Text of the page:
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The number Pi, denoted by the Greek letter π - pronounced 'pie', is one of the most common constants in all of mathematics. It is the circumference of any circle, divided by its diameter. Nobody knows its exact value, because no matter how many digits you calculate it to, the number never ends. For most practical uses, you can assume it is 3.142.

Some people have written computer programs and calculated it to an astonishing accuracy. For example some have calculated pi to 200 million digits.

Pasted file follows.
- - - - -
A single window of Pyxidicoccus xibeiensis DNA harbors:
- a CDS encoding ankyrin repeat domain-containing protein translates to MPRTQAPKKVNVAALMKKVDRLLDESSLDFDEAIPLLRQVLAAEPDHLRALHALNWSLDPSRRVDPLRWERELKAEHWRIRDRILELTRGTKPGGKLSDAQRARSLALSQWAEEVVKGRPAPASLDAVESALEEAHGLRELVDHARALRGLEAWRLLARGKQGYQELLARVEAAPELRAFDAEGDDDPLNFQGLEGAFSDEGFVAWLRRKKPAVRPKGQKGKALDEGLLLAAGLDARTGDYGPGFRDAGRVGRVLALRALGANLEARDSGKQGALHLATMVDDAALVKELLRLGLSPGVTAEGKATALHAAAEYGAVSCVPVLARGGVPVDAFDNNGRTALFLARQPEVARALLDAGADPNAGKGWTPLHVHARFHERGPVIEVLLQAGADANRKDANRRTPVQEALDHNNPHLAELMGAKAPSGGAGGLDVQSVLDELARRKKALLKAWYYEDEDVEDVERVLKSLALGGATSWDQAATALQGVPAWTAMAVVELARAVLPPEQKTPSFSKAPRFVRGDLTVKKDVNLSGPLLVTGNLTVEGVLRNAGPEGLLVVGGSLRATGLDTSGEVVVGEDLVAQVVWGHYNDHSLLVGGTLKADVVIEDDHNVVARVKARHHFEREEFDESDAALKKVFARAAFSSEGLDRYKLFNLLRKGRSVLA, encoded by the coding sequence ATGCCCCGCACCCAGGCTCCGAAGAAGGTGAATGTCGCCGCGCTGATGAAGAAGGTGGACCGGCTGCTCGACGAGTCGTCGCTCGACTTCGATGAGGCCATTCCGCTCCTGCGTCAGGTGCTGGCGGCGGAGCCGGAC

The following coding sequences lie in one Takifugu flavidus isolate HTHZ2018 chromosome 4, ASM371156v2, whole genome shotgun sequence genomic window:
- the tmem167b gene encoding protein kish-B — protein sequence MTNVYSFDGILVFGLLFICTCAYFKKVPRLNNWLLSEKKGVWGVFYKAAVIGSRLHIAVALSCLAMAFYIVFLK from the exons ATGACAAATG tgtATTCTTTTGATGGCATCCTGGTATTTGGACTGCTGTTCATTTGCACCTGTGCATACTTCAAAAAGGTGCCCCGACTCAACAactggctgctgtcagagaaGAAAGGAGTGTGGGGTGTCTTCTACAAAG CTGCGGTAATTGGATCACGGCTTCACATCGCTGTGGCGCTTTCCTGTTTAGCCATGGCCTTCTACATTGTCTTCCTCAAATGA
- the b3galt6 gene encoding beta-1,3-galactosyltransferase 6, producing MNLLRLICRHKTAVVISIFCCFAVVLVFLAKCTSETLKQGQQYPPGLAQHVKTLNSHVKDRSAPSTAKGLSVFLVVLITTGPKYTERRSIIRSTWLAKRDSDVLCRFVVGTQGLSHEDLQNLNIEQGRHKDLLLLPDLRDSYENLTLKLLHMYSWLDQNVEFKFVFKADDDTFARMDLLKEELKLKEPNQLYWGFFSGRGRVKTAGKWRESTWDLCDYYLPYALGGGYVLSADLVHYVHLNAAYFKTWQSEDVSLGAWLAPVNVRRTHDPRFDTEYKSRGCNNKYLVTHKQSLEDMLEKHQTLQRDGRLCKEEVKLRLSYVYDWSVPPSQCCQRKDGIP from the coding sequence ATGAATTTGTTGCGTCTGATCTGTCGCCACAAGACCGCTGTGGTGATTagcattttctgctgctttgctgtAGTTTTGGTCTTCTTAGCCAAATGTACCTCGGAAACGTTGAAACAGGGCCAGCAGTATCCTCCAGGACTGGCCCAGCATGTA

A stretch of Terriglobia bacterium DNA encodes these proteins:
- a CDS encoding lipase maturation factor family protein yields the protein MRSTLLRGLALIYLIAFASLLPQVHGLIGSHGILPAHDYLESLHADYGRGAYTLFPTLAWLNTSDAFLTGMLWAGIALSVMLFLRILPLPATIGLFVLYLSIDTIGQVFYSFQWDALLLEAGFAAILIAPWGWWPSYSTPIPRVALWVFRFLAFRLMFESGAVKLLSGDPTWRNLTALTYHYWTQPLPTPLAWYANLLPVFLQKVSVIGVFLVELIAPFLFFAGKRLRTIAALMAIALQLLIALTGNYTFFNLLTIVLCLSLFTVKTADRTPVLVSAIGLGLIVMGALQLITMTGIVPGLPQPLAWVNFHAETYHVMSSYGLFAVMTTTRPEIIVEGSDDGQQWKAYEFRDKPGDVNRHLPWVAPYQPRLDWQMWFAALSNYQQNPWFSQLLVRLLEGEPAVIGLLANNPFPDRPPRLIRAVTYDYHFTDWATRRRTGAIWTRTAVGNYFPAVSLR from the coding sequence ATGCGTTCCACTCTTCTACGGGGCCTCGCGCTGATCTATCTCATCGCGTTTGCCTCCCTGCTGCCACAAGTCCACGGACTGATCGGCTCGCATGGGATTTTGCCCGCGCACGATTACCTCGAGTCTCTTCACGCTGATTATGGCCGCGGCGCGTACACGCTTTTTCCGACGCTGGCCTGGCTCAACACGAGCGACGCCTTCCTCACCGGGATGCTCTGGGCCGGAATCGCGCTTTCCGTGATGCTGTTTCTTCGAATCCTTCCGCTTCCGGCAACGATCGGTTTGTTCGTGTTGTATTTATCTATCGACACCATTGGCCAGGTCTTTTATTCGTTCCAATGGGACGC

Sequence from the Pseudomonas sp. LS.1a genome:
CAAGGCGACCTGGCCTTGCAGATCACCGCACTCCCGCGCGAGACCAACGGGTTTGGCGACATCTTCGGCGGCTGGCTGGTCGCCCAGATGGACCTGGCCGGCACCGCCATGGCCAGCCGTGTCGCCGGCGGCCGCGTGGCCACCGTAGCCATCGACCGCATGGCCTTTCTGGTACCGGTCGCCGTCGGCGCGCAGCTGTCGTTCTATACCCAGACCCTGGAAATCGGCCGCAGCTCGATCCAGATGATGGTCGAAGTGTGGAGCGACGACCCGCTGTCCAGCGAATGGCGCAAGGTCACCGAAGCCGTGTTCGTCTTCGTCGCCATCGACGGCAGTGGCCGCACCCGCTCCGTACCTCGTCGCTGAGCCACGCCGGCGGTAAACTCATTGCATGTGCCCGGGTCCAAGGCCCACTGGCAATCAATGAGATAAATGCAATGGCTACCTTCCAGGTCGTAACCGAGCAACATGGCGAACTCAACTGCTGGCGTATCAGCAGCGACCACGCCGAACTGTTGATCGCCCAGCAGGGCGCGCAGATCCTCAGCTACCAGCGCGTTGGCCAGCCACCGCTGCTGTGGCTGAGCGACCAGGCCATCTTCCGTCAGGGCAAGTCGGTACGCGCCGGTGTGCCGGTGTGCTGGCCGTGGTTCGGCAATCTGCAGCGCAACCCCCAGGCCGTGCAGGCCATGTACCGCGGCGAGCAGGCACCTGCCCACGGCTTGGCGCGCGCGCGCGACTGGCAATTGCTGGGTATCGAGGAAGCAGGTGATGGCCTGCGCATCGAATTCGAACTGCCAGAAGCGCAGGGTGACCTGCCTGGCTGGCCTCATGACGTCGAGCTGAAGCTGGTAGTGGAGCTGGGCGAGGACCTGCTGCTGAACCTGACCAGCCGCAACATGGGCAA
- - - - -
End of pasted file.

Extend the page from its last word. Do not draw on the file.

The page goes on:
A Brief History of Pi (π)1900–1680 BC) indicates a value of 3.125 for π, which is a closer approximation. The Rhind Papyrus (ca.1650 BC) gives us insight into the mathematics of ancient Egypt. The Egyptians calculated the area of a circle by a formula that gave the approximate value of 3.1605 for π.

Examples of Pi. According to the definition, Pi = Circumference/Diameter which is shown in the figure i.e. π = C/d, where C is the circumference of the circle and d is its diameter.


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